On finding strength in weakness.

Jake and I on a last-minute drive through the west to the Big Horn mountain range in north-central Wyoming. If there’s one thing we’ve excelled at in marriage, it’s being fearless in adventures. This was a crazy and spontaneous drive, and one I’ll always remember.

Jake and I on a last-minute drive through the west to the Big Horn mountain range in north-central Wyoming. If there’s one thing we’ve excelled at in marriage, it’s being fearless in adventures. This was a crazy and spontaneous drive, and one I’ll always remember.

I’ve never been a weak person.

I used to be a runner in middle and high school. I always used to push my own boundaries and run until the sun sank beneath the hills in the Ohio countryside. Later when I went to college my freshman year, I worked in the sports industry as a photojournalist. I started freelancing at eighteen years old, and creating long-term photojournalism projects in the spring of my first year. During my junior year of college, I traveled to Honduras building a story with people I had never met in a country who spoke a language I only slightly understood. This past summer, I hiked an overgrown path down a ravine lined with fallen pines and rushing water to a granite cliffside where I plunged twenty-five feet into a lake I’d never swam in before. I’ve never been a weak person.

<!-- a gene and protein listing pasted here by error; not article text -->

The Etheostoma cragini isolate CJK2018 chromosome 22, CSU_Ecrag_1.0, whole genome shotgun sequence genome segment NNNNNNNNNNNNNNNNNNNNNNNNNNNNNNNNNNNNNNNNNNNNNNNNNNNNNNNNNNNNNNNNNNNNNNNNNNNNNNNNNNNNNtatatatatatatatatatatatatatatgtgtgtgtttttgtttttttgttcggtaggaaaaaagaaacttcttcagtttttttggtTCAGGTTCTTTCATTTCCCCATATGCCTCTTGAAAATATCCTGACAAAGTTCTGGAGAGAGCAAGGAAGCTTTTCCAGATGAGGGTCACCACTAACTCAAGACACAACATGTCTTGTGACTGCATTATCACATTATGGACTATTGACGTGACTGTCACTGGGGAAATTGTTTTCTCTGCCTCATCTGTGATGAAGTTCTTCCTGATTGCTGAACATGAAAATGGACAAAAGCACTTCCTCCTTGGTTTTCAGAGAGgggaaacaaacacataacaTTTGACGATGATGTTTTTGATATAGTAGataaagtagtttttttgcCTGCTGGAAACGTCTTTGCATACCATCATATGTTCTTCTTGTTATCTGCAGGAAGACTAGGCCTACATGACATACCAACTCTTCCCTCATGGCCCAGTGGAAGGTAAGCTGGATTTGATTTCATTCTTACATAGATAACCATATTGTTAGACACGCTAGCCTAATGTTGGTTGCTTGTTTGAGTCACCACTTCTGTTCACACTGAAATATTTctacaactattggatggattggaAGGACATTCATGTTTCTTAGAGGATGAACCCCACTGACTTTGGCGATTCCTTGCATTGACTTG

Recently, I had someone say that I didn’t turn into the person they expected me to be, and they were disappointed in my weakness. It’s been a few months since that conversation and if we’re being honest, I’m still not sure how to respond. As I’ve tried to figure out what exactly this comment meant, the best analogy I can come up with is that of a sub-par pizza: It’s like when you order a pizza and you’re waiting for it to be delivered and you’re really excited about it and all the gooey cheese and toppings it will surely have only to find upon delivery that the pizza is slightly different than what you ordered and the whole thing is very sub-par. Apparently, that’s what I am. Or, at least, that’s what this individual thinks of me these days: A weak, sub-par pizza of a human being.

During the same conversation, I was also told that I’m weak for going home when my husband deployed. “It’s better to learn independence than to keep running back home to your family all the time,” they said.

In this same talk and in others, I’ve also heard that if I just traveled more, or got a “real” job, or interacted with my surroundings, or spent more time outside, or picked up a hobby, or any other multitude of things on a growing list, I’d be so much happier and more content. It’s as if everyone has a prescription pad ready to jot down cures for life’s difficulties. Cures for people like me. Cures for the sub-par and the weak.